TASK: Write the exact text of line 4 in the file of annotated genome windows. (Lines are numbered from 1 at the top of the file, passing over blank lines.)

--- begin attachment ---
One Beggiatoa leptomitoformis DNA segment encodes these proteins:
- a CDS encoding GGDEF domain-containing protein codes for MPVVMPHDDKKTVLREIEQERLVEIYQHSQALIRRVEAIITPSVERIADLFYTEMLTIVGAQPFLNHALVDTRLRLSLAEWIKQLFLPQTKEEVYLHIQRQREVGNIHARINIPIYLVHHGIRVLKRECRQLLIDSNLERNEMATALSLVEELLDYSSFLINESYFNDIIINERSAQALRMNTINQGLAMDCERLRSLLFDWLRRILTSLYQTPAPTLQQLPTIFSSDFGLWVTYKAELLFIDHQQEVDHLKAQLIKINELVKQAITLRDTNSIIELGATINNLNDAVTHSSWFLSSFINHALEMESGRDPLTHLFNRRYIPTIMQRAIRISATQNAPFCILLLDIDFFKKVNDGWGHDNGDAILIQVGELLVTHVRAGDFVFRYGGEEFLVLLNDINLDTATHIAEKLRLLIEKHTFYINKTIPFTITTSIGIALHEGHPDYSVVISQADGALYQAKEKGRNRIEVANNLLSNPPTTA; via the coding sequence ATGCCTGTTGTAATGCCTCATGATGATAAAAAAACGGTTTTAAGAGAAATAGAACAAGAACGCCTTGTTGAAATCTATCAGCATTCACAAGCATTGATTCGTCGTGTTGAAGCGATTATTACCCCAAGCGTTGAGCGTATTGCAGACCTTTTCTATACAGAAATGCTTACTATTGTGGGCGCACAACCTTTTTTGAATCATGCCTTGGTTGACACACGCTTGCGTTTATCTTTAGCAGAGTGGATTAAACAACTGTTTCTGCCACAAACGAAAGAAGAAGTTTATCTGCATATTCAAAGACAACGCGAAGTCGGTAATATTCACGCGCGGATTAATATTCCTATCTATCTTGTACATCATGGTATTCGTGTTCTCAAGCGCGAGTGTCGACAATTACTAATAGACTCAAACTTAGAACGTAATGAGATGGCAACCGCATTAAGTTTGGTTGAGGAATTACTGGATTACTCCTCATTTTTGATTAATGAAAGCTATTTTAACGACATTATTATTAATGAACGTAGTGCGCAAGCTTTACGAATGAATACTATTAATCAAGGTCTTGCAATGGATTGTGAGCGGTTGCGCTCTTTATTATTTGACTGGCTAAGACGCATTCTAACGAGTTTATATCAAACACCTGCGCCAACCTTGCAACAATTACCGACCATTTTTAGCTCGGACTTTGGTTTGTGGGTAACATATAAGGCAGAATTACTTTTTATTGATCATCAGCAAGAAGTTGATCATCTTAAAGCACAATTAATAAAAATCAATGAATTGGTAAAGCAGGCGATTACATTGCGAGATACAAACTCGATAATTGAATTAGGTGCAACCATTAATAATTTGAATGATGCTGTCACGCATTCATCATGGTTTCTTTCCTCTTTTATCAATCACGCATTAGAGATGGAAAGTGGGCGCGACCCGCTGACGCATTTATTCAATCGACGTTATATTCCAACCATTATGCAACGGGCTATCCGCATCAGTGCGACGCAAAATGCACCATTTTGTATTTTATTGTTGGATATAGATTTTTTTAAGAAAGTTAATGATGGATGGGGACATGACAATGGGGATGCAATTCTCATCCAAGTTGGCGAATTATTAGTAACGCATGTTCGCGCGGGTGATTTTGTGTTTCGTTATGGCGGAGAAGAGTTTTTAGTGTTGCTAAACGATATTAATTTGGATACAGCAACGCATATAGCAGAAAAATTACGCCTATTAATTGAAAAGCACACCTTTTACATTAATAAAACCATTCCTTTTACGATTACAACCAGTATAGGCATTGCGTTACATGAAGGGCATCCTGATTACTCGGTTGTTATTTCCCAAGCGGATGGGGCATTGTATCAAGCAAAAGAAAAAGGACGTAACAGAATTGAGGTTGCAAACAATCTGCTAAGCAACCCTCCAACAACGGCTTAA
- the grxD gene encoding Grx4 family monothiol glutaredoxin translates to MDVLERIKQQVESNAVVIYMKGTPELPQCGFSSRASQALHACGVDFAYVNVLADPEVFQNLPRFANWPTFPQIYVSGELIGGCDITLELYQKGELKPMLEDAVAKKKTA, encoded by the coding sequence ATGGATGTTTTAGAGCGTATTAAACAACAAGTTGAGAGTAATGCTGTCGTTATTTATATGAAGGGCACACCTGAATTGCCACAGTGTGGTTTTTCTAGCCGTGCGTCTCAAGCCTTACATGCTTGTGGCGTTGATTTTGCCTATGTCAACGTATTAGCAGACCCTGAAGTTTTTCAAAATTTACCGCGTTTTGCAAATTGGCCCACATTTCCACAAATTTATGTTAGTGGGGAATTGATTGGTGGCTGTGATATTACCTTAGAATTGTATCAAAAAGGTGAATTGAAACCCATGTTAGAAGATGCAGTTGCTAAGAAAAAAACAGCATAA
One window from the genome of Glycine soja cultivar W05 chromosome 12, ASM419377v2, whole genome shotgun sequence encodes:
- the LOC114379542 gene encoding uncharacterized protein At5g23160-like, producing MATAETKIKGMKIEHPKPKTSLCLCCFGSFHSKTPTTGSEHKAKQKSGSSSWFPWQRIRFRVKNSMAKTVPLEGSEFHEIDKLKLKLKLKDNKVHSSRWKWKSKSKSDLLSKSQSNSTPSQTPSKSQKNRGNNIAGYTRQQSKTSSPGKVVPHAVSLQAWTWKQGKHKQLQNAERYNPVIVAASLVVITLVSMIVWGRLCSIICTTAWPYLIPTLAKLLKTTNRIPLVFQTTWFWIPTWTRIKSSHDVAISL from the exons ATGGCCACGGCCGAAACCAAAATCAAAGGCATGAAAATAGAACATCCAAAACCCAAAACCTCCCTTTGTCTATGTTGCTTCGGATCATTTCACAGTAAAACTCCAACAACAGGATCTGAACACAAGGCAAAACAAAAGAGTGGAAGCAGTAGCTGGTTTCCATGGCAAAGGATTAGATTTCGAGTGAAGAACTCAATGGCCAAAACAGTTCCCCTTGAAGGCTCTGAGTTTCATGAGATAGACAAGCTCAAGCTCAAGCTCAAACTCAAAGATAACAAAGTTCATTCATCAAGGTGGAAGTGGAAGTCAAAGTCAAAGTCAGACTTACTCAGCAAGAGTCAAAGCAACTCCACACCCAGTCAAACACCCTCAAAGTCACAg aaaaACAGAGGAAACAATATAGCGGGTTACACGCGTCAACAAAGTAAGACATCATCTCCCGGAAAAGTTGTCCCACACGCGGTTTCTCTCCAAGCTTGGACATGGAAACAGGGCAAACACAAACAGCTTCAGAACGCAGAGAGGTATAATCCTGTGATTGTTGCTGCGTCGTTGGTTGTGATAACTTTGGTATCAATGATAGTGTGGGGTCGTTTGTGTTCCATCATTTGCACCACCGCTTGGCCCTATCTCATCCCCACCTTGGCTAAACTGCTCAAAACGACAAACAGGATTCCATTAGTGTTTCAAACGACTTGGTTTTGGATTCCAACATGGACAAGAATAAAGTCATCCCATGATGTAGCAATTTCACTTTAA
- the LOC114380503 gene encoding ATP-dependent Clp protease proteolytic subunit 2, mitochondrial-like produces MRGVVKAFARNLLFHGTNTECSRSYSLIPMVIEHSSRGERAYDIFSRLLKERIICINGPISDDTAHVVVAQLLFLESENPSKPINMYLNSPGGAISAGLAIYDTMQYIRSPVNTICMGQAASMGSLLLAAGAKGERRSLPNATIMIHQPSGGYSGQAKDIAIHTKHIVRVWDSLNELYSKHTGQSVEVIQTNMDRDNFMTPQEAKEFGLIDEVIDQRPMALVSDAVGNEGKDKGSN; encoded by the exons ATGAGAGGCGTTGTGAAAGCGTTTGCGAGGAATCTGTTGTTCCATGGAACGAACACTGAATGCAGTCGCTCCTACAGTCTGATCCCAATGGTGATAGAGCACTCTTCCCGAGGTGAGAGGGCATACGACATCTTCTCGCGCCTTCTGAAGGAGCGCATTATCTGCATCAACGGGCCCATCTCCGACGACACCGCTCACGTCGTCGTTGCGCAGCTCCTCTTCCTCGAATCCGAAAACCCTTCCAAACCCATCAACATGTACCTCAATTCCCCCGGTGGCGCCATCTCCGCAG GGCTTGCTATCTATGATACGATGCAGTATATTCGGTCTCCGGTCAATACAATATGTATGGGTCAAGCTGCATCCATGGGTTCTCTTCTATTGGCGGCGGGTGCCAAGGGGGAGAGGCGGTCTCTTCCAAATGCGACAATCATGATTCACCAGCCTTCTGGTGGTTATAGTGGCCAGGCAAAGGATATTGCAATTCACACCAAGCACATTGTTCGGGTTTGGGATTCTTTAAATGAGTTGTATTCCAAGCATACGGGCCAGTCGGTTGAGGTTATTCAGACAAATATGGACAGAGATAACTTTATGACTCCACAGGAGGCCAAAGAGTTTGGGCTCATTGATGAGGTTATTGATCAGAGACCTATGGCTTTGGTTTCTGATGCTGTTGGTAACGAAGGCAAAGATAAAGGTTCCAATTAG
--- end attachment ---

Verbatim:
One window from the genome of Glycine soja cultivar W05 chromosome 12, ASM419377v2, whole genome shotgun sequence encodes: